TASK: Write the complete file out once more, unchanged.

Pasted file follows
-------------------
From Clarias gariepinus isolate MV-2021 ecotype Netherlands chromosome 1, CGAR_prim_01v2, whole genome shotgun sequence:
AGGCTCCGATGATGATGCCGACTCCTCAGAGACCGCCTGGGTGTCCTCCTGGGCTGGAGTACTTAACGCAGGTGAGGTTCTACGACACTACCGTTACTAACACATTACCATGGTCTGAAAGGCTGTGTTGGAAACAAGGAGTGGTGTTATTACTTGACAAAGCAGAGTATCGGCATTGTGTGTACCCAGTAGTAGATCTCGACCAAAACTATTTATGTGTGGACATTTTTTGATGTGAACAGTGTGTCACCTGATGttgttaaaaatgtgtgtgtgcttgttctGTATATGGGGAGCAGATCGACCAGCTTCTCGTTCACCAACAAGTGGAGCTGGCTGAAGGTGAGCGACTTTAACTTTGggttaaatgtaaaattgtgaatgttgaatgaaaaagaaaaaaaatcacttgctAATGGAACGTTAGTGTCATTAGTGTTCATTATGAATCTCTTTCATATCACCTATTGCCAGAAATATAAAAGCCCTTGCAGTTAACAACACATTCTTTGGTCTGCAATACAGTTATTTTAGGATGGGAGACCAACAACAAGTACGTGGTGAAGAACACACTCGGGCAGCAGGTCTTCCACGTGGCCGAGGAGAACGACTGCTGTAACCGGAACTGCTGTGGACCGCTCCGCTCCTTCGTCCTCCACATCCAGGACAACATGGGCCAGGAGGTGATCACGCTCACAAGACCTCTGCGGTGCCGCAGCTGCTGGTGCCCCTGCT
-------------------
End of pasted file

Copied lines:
From Clarias gariepinus isolate MV-2021 ecotype Netherlands chromosome 1, CGAR_prim_01v2, whole genome shotgun sequence:
AGGCTCCGATGATGATGCCGACTCCTCAGAGACCGCCTGGGTGTCCTCCTGGGCTGGAGTACTTAACGCAGGTGAGGTTCTACGACACTACCGTTACTAACACATTACCATGGTCTGAAAGGCTGTGTTGGAAACAAGGAGTGGTGTTATTACTTGACAAAGCAGAGTATCGGCATTGTGTGTACCCAGTAGTAGATCTCGACCAAAACTATTTATGTGTGGACATTTTTTGATGTGAACAGTGTGTCACCTGATGttgttaaaaatgtgtgtgtgcttgttctGTATATGGGGAGCAGATCGACCAGCTTCTCGTTCACCAACAAGTGGAGCTGGCTGAAGGTGAGCGACTTTAACTTTGggttaaatgtaaaattgtgaatgttgaatgaaaaagaaaaaaaatcacttgctAATGGAACGTTAGTGTCATTAGTGTTCATTATGAATCTCTTTCATATCACCTATTGCCAGAAATATAAAAGCCCTTGCAGTTAACAACACATTCTTTGGTCTGCAATACAGTTATTTTAGGATGGGAGACCAACAACAAGTACGTGGTGAAGAACACACTCGGGCAGCAGGTCTTCCACGTGGCCGAGGAGAACGACTGCTGTAACCGGAACTGCTGTGGACCGCTCCGCTCCTTCGTCCTCCACATCCAGGACAACATGGGCCAGGAGGTGATCACGCTCACAAGACCTCTGCGGTGCCGCAGCTGCTGGTGCCCCTGCT